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TikTok investor Jeff Yass wants to shape US foreign policy too

TikTok investor Jeff Yass wants to shape US foreign policy too

The GOP mega-donor has been quietly sending millions to anti-Muslim orgs and hawkish pro-Israel groups

Reporting | Washington Politics

This article was co-published with the Guardian.

Top Republican donor and TikTok investor Jeff Yass is connected to over $16 million in funding to anti-Muslim and pro-Israel groups that have advocated for a U.S. war with Iran and other militaristic policies in the Middle East, according to an investigation by the Guardian and Responsible Statecraft.

Media reports on Yass, the billionaire co-founder of Susquehanna International Group, a trading and technology firm, have focused on his outsized role in the Republican Party, to which he is now the largest political donor in the 2024 election cycle, contributing more than $46 million thus far.

Yass has also emerged as the biggest funder of a group targeting progressive representative Summer Lee (Pa.) in her primary race, suggesting an interest in influencing Democratic primary outcomes, not just in boosting Republicans.

But little has been reported about his involvement in funding groups advocating a pro-Israel U.S. foreign policy, hawkish U.S. policies in the Middle East andsupport for theorists whom experts described as extreme anti-Muslim conspiracists.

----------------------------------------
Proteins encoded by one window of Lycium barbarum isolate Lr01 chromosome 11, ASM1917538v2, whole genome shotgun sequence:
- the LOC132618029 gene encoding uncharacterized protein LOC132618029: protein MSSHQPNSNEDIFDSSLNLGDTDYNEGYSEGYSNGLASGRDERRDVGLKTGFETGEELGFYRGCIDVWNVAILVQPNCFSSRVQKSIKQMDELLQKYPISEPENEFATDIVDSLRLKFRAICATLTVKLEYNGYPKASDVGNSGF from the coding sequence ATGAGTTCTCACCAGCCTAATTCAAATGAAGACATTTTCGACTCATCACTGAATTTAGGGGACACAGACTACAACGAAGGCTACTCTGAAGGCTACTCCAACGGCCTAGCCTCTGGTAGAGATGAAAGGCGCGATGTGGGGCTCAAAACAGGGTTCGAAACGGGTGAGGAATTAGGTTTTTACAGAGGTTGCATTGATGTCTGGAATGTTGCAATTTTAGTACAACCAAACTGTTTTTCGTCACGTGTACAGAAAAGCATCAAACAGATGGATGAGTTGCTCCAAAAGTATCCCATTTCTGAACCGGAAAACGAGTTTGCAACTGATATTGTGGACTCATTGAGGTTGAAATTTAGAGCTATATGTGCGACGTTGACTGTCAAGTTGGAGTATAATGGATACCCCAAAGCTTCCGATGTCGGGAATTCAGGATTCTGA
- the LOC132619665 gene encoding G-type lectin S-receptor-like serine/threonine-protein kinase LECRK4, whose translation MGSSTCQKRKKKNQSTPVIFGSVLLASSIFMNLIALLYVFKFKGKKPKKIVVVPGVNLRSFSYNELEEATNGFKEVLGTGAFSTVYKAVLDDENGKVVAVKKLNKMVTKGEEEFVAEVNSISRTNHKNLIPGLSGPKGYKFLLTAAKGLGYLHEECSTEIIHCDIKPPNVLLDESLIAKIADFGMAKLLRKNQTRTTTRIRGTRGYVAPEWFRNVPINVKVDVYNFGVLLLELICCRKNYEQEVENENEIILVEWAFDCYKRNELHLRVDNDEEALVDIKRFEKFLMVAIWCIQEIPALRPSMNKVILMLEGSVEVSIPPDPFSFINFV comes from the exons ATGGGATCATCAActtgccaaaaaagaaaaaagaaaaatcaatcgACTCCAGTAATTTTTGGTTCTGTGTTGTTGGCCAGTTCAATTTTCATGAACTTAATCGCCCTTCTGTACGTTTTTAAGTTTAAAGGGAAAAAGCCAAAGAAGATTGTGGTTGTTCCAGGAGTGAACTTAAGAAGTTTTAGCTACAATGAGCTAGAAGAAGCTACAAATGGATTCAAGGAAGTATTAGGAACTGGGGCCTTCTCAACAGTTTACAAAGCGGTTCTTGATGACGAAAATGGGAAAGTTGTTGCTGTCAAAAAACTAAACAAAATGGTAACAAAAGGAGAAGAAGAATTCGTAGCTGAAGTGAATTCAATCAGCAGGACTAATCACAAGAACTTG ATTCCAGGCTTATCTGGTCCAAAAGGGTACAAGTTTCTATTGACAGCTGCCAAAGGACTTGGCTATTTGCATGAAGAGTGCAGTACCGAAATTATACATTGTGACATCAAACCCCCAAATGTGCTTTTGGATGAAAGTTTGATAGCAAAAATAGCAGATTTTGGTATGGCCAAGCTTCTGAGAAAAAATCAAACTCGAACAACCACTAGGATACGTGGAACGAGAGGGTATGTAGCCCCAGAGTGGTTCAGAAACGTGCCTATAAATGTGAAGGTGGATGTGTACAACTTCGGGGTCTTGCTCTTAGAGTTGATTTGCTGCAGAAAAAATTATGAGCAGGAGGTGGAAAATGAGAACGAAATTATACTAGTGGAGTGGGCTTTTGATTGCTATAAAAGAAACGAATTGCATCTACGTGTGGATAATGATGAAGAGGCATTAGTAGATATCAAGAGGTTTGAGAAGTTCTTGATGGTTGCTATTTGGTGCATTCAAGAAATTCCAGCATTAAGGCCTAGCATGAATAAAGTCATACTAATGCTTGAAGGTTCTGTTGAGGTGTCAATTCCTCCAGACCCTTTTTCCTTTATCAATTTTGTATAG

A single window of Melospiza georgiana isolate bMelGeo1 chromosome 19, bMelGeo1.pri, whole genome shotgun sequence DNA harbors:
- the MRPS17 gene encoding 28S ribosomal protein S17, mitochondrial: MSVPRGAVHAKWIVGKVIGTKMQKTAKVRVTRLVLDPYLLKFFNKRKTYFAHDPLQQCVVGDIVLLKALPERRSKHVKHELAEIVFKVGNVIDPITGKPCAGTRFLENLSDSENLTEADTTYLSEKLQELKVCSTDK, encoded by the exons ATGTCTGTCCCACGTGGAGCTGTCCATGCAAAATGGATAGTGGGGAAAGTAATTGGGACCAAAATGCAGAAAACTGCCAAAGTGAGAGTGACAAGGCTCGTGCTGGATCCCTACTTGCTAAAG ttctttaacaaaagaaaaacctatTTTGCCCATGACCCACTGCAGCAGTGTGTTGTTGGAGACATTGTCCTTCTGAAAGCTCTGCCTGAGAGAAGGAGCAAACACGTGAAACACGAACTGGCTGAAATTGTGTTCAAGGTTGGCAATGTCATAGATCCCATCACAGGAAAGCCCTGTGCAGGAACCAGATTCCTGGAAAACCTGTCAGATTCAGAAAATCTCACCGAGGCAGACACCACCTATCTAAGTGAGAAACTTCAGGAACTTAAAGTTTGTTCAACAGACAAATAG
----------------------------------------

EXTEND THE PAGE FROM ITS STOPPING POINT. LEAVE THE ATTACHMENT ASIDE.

Leading Yass’s philanthropy in the foreign policy space is $7.9 million contributed to Jerusalem Online University between 2014 and 2019 by a grant-making group at which he once served as one of three directors.

A Jewish Daily Forward investigation into the group in 2011 found that the website promotes itself as a source of educational materials about the Middle East and Israel, but the website’s actual message is far more biased, the Forward found.

“On its website and its promotional materials, Jerusalem Online U hardly portrays itself as a center for neutral academic inquiry,” the Forward wrote. “In fact, it boasts an explicitly pro-Israel mission that seems distinctly at odds with academic principles. In one advertisement for its services, the Jerusalem Online U site’s blog features a video of Israeli Prime Minister Benjamin Netanyahu telling Congress last May that ‘Israel is what is right’ about the Middle East. The words ‘Be a Part of What’s Right’ appear on screen as he speaks.”

The contributions came from the Claws Foundation, an entity at which Yass served as a director alongside Arthur Dantchik, a co-founder of Susquehanna and attorney Alan P Dye. Dye did not return calls for comment.The Kids Connect Charitable Fund — which does not list Yass or Dantchik as directors but listed the Claws Foundation as a “related tax-exempt organization” in an IRS filing and was identified as an arm of both men’s philanthropy by Haaretz — contributed another $3.48 million to Jerusalem Online University’s parent organization, Imagination Productions.